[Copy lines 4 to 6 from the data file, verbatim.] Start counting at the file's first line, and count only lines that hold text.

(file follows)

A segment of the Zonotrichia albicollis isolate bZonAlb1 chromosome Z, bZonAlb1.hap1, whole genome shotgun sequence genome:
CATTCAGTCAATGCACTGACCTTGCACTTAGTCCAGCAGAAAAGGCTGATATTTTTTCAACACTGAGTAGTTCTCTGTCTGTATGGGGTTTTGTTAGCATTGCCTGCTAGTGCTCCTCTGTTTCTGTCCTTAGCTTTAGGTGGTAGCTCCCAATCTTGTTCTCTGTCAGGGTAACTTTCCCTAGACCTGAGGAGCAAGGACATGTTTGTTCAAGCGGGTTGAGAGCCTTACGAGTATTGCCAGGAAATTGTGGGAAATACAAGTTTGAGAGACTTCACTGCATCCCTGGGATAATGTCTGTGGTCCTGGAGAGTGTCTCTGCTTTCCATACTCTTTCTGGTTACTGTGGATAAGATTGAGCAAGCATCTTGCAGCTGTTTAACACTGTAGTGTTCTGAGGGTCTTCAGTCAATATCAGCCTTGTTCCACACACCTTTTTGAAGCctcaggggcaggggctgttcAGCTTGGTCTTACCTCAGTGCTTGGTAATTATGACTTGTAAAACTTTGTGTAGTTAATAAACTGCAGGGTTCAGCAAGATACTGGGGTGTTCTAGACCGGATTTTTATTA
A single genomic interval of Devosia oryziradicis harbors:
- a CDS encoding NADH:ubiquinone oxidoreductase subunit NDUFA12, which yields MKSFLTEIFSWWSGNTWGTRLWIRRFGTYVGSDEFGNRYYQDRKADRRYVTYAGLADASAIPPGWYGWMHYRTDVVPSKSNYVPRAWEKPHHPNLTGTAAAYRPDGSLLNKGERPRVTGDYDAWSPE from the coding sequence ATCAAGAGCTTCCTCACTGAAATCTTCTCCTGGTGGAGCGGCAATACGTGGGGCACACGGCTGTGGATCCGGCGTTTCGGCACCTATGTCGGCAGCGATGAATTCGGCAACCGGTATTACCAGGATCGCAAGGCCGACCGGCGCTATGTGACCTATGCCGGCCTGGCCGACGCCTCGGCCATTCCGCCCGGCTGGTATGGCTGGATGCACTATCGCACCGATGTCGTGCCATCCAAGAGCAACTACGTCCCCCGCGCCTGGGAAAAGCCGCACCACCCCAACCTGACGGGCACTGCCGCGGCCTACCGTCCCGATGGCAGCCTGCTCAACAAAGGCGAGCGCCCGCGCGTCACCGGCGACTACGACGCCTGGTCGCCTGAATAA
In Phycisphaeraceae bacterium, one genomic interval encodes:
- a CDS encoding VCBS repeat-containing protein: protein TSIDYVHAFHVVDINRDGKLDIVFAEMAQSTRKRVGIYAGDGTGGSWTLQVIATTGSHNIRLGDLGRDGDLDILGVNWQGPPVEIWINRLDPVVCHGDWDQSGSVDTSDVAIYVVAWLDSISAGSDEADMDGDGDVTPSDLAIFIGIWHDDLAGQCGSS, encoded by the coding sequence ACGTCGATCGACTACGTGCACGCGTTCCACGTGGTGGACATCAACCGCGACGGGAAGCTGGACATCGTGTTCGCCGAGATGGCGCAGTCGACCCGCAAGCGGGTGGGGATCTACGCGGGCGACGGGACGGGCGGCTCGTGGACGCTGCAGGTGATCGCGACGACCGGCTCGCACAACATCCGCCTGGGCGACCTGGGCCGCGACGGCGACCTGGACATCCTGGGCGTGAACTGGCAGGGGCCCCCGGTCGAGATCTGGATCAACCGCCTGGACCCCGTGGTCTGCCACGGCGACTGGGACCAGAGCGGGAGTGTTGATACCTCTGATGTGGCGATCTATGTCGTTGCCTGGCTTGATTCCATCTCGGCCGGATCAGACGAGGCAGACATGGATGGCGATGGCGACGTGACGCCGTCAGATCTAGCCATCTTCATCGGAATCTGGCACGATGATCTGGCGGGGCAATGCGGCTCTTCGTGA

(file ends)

- a CDS encoding NADH:ubiquinone oxidoreductase subunit NDUFA12, which yields MKSFLTEIFSWWSGNTWGTRLWIRRFGTYVGSDEFGNRYYQDRKADRRYVTYAGLADASAIPPGWYGWMHYRTDVVPSKSNYVPRAWEKPHHPNLTGTAAAYRPDGSLLNKGERPRVTGDYDAWSPE from the coding sequence ATCAAGAGCTTCCTCACTGAAATCTTCTCCTGGTGGAGCGGCAATACGTGGGGCACACGGCTGTGGATCCGGCGTTTCGGCACCTATGTCGGCAGCGATGAATTCGGCAACCGGTATTACCAGGATCGCAAGGCCGACCGGCGCTATGTGACCTATGCCGGCCTGGCCGACGCCTCGGCCATTCCGCCCGGCTGGTATGGCTGGATGCACTATCGCACCGATGTCGTGCCATCCAAGAGCAACTACGTCCCCCGCGCCTGGGAAAAGCCGCACCACCCCAACCTGACGGGCACTGCCGCGGCCTACCGTCCCGATGGCAGCCTGCTCAACAAAGGCGAGCGCCCGCGCGTCACCGGCGACTACGACGCCTGGTCGCCTGAATAA
In Phycisphaeraceae bacterium, one genomic interval encodes:
- a CDS encoding VCBS repeat-containing protein: protein TSIDYVHAFHVVDINRDGKLDIVFAEMAQSTRKRVGIYAGDGTGGSWTLQVIATTGSHNIRLGDLGRDGDLDILGVNWQGPPVEIWINRLDPVVCHGDWDQSGSVDTSDVAIYVVAWLDSISAGSDEADMDGDGDVTPSDLAIFIGIWHDDLAGQCGSS, encoded by the coding sequence ACGTCGATCGACTACGTGCACGCGTTCCACGTGGTGGACATCAACCGCGACGGGAAGCTGGACATCGTGTTCGCCGAGATGGCGCAGTCGACCCGCAAGCGGGTGGGGATCTACGCGGGCGACGGGACGGGCGGCTCGTGGACGCTGCAGGTGATCGCGACGACCGGCTCGCACAACATCCGCCTGGGCGACCTGGGCCGCGACGGCGACCTGGACATCCTGGGCGTGAACTGGCAGGGGCCCCCGGTCGAGATCTGGATCAACCGCCTGGACCCCGTGGTCTGCCACGGCGACTGGGACCAGAGCGGGAGTGTTGATACCTCTGATGTGGCGATCTATGTCGTTGCCTGGCTTGATTCCATCTCGGCCGGATCAGACGAGGCAGACATGGATGGCGATGGCGACGTGACGCCGTCAGATCTAGCCATCTTCATCGGAATCTGGCACGATGATCTGGCGGGGCAATGCGGCTCTTCGTGA